With Sinclair Davidson and Jason Potts
While cryptoeconomics is already a vibrant research field, the study of the blockchain must not be left solely to computer scientists and game theorists.
The rollout of blockchain technology raises complex questions in economics, public policy, law, sociology and political economy. What we call “institutional cryptoeconomics” starts from a simple premise – the blockchain is not just a new general purpose technology, it is a new institutional technology.
This may sound like a pedantic distinction, but the difference between these two conceptions is profound. General purpose technologies allow us to do what we already do better, faster and cheaper. Economists understand general purpose technologies (like steam power or the semi-conductor) as great engines of economic growth.
There is no doubt that the blockchain is a general purpose technology, but it is much more.
Rather, the blockchain is a new mechanism to coordinate economic activity and to facilitate cooperation between individuals. It opens up new opportunities for exchange, for collaboration and for building communities that were previously closed off due to high information costs and transactions costs.
As a new institutional technology, we expect that blockchains will disrupt and transform both economic activity and social organization. Institutional cryptoeconomics is a new analytic framework to study that evolutionary process.
In the very first instance, we believe that the transaction costs approach of Oliver Williamson – who won the Nobel in economics in 2009 – is the ideal theoretical framework to understand the blockchain. Williamson was primarily interested in understanding the ‘make’ or ‘buy’ decisions that firms have to resolve.
Is it better the buy inputs on the open market or produce them in-house?
That choice defined the limits of the firm, which in turn determined the incentive structures that decision makers faced.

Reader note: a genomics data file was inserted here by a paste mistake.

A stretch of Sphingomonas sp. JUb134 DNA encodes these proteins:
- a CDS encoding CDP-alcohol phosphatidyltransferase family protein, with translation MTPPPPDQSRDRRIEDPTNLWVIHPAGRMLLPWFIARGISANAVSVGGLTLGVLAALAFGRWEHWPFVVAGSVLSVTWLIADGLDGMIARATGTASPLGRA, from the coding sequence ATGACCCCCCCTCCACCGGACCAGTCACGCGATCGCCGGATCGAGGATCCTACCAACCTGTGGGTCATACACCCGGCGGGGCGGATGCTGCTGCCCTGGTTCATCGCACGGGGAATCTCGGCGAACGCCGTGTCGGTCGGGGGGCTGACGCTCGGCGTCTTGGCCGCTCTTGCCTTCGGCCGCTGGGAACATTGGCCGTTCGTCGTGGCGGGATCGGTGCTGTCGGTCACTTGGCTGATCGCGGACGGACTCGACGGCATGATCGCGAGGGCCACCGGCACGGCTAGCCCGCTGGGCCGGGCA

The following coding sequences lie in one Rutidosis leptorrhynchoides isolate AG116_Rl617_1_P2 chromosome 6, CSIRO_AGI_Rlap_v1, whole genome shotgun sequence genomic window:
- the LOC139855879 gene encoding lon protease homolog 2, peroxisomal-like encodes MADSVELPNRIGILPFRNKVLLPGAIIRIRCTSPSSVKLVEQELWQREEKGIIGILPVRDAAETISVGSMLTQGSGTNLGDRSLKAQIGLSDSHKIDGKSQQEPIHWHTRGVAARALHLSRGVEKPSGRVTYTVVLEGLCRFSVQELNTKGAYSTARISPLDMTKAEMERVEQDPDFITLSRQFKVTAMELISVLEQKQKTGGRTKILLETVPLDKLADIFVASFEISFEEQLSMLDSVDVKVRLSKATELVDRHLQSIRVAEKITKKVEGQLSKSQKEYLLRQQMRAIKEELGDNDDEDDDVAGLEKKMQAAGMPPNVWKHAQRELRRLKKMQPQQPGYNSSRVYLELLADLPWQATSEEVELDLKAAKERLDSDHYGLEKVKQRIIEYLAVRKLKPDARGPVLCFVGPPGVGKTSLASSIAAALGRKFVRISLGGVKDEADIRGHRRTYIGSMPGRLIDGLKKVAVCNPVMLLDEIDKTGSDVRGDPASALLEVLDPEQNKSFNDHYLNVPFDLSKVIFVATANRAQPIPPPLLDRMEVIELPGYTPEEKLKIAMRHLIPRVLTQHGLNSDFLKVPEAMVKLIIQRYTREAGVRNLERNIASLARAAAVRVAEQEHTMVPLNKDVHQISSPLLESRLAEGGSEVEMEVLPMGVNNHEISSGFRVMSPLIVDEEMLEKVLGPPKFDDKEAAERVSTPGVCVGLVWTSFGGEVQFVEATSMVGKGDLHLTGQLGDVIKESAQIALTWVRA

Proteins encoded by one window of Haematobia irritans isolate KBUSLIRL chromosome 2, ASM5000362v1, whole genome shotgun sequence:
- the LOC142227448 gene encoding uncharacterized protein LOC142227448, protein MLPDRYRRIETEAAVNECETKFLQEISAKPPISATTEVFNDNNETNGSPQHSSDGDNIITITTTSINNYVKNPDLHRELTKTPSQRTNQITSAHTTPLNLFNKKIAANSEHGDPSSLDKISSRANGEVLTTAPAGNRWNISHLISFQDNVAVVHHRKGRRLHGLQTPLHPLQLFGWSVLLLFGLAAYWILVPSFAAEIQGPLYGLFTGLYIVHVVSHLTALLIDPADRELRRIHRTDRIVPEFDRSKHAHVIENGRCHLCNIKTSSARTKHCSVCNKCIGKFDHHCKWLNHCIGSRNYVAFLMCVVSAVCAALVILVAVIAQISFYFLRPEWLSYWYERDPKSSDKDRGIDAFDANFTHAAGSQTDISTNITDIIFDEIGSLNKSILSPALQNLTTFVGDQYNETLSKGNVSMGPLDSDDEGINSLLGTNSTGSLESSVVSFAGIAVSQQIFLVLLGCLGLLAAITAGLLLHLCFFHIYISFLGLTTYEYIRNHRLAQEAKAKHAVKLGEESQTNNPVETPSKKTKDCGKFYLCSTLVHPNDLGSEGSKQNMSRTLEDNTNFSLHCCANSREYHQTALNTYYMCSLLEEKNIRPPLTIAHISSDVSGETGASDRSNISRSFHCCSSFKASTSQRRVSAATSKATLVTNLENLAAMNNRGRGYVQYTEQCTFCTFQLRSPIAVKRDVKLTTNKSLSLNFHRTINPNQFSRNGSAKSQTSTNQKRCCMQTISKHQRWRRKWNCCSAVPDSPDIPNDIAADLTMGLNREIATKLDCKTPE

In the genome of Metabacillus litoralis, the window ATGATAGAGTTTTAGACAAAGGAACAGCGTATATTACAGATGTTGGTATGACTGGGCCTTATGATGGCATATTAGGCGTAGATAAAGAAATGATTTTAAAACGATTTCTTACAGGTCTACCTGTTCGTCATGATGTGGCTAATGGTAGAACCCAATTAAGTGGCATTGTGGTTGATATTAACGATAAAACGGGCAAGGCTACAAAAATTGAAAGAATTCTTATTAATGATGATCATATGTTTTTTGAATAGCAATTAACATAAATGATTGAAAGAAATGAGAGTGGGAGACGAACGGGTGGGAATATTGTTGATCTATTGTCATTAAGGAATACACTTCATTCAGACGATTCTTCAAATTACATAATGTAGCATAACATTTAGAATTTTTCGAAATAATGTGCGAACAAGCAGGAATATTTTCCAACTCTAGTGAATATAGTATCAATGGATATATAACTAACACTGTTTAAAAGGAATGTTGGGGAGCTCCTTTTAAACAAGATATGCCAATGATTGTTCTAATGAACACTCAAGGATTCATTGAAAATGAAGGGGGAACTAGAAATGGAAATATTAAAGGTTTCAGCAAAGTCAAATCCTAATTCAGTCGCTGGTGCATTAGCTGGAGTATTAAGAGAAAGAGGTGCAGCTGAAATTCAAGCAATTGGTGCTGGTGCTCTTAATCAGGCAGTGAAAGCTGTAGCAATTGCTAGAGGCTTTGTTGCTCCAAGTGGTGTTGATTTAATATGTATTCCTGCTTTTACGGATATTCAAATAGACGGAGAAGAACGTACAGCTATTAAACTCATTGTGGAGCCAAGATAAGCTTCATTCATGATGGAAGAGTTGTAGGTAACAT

A key determinant of the limits of the firm is “opportunism” or “self-interest seeking with guile” as Williamson described human behavior.
The combination of opportunism and asset specificity (which refers to how easily an investment can be resold or repurposed for another use) meant that complex economic behavior had to take place in large corporations. This in turn implied the need for substantial financial capital investment.
Thus, we saw the dominance of shareholder capitalism in the 19th and 20th centuries.
The blockchain breaks this relationship between size, opportunism and asset specificity.
By substantially eliminating opportunism (that is, being a ‘trustless’ technology), the blockchain allows specific assets to be deployed in small businesses supported not by large amounts of financial capital but by large amounts of human capital. It allows market incentives to deeper penetrate into firm structures resolving problems of team production.
For many industries, the blockchain will radically redefine the boundaries of the firm, allowing individuals to trade their talents and skills in an environment devoid of big business.
The eclipse of the large public firm has been predicted before, of course, but this time we believe those predictions will eventuate for many, if not most, industries.
The decline of shareholder capitalism will have ricochet effects across the economy and society itself. It will put new pressures on employment, inequality, political power and the regulatory state. And it opens up vast new opportunities. The Williamson framework can also help us understand how the blockchain changes – and enhances – the provision of insurance, the provision of public goods, and the provision and protection of identity.
It is often said that we are at the start of a “blockchain revolution.” Institutional cryptoeconomics offers an exciting way to understand what features of the ancien régime we’re about to lose, and what might take its place.